Puppy-Proofing Your Home

  • By:

    Casey Fenn
    Casey Fenn

    Author: Casey Fenn

    Casey Fenn has 3+ years of experience in writing content. He lives in western North Carolina with his wife, four children, and an assortment of farm animals – including a dog, twenty chickens, a handful of quail, and one milk cow. Casey specializes to write articles in Dog Care, Cat Care, and Tips for Aquarium Owners.

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  • Updated on: 01/18/2021

puppy proofing homePhoto by Carissa Weiser on Unsplash

When you bring a new puppy home, you probably have a lot of things on your mind. You’ve got supplied to buy, routines to figure out, and more. But you may not have considered all the details regarding how you’ll prepare your home for that puppy. After all, puppies can get in a lot of trouble, whether chewing on cables, drinking out of the toilet, or tearing up furniture.

If your home isn’t prepared for your new puppy, you may be ready to send him outside before the week. But it doesn’t have to be this way. You can prepare your home for your new dog so that everyone is happy, and nothing gets damaged. Here are some tips for puppy-proofing your home.

How do you puppy-proof cables?

You may not think about the dangers that electrical cables pose your new pet. But if your puppy gets curious about loose cords and takes a big bite down into it, it can be dangerous for its health. A puppy can be shocked, burned, and even killed. And even if your puppy is okay, chewed up cables can be expensive to replace.

So, what can you do to keep your pet and cables safe?

Out of Sight, Out of Mind.

If your new puppy doesn’t see those delicious-looking cables, he won’t be tempted to chew on them. So, before you bring your new pet home, walk through your house looking for wires and cords. Note any that seem obvious and take the following steps to move them out of your pet’s field of view:

  • Hide them behind beds, desks, couches, or other large pieces of furniture.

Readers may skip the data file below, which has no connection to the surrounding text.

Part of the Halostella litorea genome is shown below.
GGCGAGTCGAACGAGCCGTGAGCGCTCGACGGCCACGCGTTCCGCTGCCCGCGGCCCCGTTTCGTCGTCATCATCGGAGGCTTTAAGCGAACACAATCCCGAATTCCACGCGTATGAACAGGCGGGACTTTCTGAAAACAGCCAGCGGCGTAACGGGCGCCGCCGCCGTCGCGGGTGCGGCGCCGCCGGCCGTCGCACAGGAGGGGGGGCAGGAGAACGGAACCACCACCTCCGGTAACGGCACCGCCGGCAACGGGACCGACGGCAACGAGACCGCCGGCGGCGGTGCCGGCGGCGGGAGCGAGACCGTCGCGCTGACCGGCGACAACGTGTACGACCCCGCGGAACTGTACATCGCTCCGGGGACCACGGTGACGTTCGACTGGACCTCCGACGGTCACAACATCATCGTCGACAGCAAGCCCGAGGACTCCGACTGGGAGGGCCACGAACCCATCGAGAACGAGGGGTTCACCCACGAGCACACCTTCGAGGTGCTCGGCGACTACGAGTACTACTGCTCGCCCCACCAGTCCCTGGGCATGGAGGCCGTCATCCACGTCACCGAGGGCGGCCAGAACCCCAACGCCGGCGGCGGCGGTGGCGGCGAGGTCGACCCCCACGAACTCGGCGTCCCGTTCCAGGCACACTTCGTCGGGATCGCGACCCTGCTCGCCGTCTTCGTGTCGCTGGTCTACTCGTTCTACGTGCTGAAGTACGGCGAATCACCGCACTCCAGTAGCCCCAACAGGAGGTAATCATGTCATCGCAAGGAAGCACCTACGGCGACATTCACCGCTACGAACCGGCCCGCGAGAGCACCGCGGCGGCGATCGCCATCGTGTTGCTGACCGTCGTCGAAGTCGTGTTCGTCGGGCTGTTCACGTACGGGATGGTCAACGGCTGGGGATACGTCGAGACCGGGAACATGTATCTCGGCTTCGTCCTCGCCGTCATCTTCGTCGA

• Use cable ties to attach loose cards to desk legs or other stable anchors. Pets are much more likely to chew on cords that can be yanked, pulled, and twisted.
  • When possible, use rugs to hide cords from view.
  • Depending on the kind of card you’re looking to conceal, you may be able to run them through the drywall of your home. However, this will only work if you need to conceal something that’s permanent.
  • Look for opportunities to raise cords off the ground. You can use wire molds to run cords up a room’s corners or along its baseboards. And if you’re really creative, you can even design interesting patterns and wall art with the help of small cable brackets.
  • If there’s simply no way to hide one of the cords in your home, you can purchase a deterrent spray and apply it to the cords, ensuring that your puppy and your cable-stay safe.
  • Finally, put charging and other detachable cords away. If you leave cords like that laying around, you’re asking your puppy to destroy them.

Give Something to Chew

In addition to removing loose cables from your puppy’s field of view, it’s essential to provide him with toys that he can chew on. Chewing on stuff is part of your dog’s instincts. So, get some chew toys or dog bones, keep his mind off the cables, and be on something a little tastier.

puppy proofing furnitureImage by James Smith from Pixabay

How do you puppy-proof a bathroom?

According to statistics, the bathroom is the second most dangerous room in your house (behind the kitchen). And this doesn’t just apply to humans, the bathroom can be a dangerous place for your dog as well. Just think of all the hazards: razor blades, electrical cords, dangerous chemicals, and slick surfaces.

So, how can you keep your dog safe in the bathroom? Here are a few tips…

Keep Your Toilet Lid Down

Dogs drinking out of the toilet may be a cliché, but it’s true. Toilets provide an easy place for thirsty puppies to satisfy themselves. Though it should come as no surprise that it’s not the healthiest way to go about it.